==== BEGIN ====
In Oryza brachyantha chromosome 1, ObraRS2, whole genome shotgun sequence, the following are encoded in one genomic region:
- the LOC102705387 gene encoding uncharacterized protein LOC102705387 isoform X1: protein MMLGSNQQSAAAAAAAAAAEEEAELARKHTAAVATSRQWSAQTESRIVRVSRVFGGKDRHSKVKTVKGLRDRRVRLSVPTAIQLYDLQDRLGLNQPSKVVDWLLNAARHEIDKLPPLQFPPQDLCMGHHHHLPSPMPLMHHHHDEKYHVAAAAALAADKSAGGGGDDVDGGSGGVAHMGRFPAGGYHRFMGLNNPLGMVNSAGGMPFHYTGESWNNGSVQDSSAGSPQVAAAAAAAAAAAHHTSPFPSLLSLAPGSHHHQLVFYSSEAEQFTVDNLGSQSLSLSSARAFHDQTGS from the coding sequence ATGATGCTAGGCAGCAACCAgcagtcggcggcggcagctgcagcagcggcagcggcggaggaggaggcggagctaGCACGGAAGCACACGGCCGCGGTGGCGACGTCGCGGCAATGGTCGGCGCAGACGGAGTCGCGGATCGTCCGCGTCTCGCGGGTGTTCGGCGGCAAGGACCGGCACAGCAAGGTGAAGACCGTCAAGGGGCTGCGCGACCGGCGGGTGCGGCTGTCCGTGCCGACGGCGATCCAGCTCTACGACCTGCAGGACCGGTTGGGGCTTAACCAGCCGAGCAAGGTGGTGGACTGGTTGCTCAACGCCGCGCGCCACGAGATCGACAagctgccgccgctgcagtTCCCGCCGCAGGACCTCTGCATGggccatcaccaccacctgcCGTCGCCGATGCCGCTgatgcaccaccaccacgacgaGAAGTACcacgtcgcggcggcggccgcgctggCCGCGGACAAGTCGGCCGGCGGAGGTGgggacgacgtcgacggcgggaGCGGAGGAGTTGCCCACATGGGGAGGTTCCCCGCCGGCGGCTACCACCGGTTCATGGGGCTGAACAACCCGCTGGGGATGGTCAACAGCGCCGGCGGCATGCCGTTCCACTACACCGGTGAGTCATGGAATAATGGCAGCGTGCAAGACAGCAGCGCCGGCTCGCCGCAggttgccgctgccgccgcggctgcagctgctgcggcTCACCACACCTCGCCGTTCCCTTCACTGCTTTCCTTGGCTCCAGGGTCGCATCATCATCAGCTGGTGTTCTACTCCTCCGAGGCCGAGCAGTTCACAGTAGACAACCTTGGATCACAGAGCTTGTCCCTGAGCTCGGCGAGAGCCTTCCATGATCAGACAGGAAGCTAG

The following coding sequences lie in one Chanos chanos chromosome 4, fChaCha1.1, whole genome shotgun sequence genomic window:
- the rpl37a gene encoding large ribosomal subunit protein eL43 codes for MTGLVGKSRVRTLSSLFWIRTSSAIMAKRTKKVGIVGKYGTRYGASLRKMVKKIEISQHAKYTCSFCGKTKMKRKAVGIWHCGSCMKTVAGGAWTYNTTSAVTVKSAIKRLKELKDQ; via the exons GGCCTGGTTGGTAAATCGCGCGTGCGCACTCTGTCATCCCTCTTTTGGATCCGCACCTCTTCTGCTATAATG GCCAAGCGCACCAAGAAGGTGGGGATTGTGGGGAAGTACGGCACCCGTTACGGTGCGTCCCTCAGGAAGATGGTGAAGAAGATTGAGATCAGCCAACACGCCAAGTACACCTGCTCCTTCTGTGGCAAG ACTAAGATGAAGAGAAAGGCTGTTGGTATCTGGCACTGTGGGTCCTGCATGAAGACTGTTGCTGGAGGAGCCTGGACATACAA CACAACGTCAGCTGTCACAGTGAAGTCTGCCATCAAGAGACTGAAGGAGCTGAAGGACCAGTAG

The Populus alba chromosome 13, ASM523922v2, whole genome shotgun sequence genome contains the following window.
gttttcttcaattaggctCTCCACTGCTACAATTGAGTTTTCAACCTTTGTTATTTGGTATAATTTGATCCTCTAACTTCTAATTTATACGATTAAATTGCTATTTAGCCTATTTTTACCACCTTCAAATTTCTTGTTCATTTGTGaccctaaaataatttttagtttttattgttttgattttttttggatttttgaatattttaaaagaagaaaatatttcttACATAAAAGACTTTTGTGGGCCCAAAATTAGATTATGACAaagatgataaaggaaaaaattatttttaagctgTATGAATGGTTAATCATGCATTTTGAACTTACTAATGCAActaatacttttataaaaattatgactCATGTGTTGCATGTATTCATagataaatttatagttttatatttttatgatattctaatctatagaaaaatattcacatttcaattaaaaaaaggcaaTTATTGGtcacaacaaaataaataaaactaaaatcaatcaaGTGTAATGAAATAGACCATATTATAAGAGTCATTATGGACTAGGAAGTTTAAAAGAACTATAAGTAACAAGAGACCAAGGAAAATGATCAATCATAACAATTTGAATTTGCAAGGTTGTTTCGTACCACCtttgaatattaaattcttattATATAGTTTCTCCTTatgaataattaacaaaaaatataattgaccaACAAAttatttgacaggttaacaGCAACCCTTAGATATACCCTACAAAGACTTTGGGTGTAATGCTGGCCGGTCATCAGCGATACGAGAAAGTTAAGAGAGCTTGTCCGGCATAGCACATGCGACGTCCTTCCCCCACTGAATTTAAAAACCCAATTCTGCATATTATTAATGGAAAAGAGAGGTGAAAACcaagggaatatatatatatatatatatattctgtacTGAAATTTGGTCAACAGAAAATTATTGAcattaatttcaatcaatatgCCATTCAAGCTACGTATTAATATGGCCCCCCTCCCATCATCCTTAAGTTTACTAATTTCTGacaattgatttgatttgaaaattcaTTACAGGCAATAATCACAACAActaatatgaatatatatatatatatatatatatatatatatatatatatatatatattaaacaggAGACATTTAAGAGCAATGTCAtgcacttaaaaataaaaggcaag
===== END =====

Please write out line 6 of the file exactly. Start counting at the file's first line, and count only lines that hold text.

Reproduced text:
gttttcttcaattaggctCTCCACTGCTACAATTGAGTTTTCAACCTTTGTTATTTGGTATAATTTGATCCTCTAACTTCTAATTTATACGATTAAATTGCTATTTAGCCTATTTTTACCACCTTCAAATTTCTTGTTCATTTGTGaccctaaaataatttttagtttttattgttttgattttttttggatttttgaatattttaaaagaagaaaatatttcttACATAAAAGACTTTTGTGGGCCCAAAATTAGATTATGACAaagatgataaaggaaaaaattatttttaagctgTATGAATGGTTAATCATGCATTTTGAACTTACTAATGCAActaatacttttataaaaattatgactCATGTGTTGCATGTATTCATagataaatttatagttttatatttttatgatattctaatctatagaaaaatattcacatttcaattaaaaaaaggcaaTTATTGGtcacaacaaaataaataaaactaaaatcaatcaaGTGTAATGAAATAGACCATATTATAAGAGTCATTATGGACTAGGAAGTTTAAAAGAACTATAAGTAACAAGAGACCAAGGAAAATGATCAATCATAACAATTTGAATTTGCAAGGTTGTTTCGTACCACCtttgaatattaaattcttattATATAGTTTCTCCTTatgaataattaacaaaaaatataattgaccaACAAAttatttgacaggttaacaGCAACCCTTAGATATACCCTACAAAGACTTTGGGTGTAATGCTGGCCGGTCATCAGCGATACGAGAAAGTTAAGAGAGCTTGTCCGGCATAGCACATGCGACGTCCTTCCCCCACTGAATTTAAAAACCCAATTCTGCATATTATTAATGGAAAAGAGAGGTGAAAACcaagggaatatatatatatatatatatattctgtacTGAAATTTGGTCAACAGAAAATTATTGAcattaatttcaatcaatatgCCATTCAAGCTACGTATTAATATGGCCCCCCTCCCATCATCCTTAAGTTTACTAATTTCTGacaattgatttgatttgaaaattcaTTACAGGCAATAATCACAACAActaatatgaatatatatatatatatatatatatatatatatatatatatatatatattaaacaggAGACATTTAAGAGCAATGTCAtgcacttaaaaataaaaggcaag